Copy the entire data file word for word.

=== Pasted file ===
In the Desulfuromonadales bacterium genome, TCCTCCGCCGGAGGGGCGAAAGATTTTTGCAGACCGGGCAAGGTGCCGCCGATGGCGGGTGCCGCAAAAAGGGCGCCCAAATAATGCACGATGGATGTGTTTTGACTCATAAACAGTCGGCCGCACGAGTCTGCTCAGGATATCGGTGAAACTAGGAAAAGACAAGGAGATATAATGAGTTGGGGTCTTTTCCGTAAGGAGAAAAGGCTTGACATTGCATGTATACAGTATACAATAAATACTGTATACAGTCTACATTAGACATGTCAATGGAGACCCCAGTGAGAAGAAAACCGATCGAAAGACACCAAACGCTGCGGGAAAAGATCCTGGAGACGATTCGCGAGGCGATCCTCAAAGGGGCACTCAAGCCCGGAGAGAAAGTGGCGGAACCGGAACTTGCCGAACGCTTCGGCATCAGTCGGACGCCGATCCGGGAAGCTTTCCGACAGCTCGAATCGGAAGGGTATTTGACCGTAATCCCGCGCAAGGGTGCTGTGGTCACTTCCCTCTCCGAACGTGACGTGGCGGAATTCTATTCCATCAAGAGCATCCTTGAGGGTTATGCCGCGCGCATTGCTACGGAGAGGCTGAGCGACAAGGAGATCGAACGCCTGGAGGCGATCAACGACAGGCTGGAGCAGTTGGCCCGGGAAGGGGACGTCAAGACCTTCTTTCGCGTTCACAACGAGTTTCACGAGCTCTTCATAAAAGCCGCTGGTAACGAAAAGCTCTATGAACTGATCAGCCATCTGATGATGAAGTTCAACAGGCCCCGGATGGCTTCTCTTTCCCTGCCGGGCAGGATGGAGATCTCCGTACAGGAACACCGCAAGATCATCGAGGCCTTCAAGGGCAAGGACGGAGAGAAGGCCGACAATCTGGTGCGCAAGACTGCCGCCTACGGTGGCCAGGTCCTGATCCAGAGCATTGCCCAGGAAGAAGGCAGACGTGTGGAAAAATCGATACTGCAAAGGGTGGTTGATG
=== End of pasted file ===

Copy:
In the Desulfuromonadales bacterium genome, TCCTCCGCCGGAGGGGCGAAAGATTTTTGCAGACCGGGCAAGGTGCCGCCGATGGCGGGTGCCGCAAAAAGGGCGCCCAAATAATGCACGATGGATGTGTTTTGACTCATAAACAGTCGGCCGCACGAGTCTGCTCAGGATATCGGTGAAACTAGGAAAAGACAAGGAGATATAATGAGTTGGGGTCTTTTCCGTAAGGAGAAAAGGCTTGACATTGCATGTATACAGTATACAATAAATACTGTATACAGTCTACATTAGACATGTCAATGGAGACCCCAGTGAGAAGAAAACCGATCGAAAGACACCAAACGCTGCGGGAAAAGATCCTGGAGACGATTCGCGAGGCGATCCTCAAAGGGGCACTCAAGCCCGGAGAGAAAGTGGCGGAACCGGAACTTGCCGAACGCTTCGGCATCAGTCGGACGCCGATCCGGGAAGCTTTCCGACAGCTCGAATCGGAAGGGTATTTGACCGTAATCCCGCGCAAGGGTGCTGTGGTCACTTCCCTCTCCGAACGTGACGTGGCGGAATTCTATTCCATCAAGAGCATCCTTGAGGGTTATGCCGCGCGCATTGCTACGGAGAGGCTGAGCGACAAGGAGATCGAACGCCTGGAGGCGATCAACGACAGGCTGGAGCAGTTGGCCCGGGAAGGGGACGTCAAGACCTTCTTTCGCGTTCACAACGAGTTTCACGAGCTCTTCATAAAAGCCGCTGGTAACGAAAAGCTCTATGAACTGATCAGCCATCTGATGATGAAGTTCAACAGGCCCCGGATGGCTTCTCTTTCCCTGCCGGGCAGGATGGAGATCTCCGTACAGGAACACCGCAAGATCATCGAGGCCTTCAAGGGCAAGGACGGAGAGAAGGCCGACAATCTGGTGCGCAAGACTGCCGCCTACGGTGGCCAGGTCCTGATCCAGAGCATTGCCCAGGAAGAAGGCAGACGTGTGGAAAAATCGATACTGCAAAGGGTGGTTGATG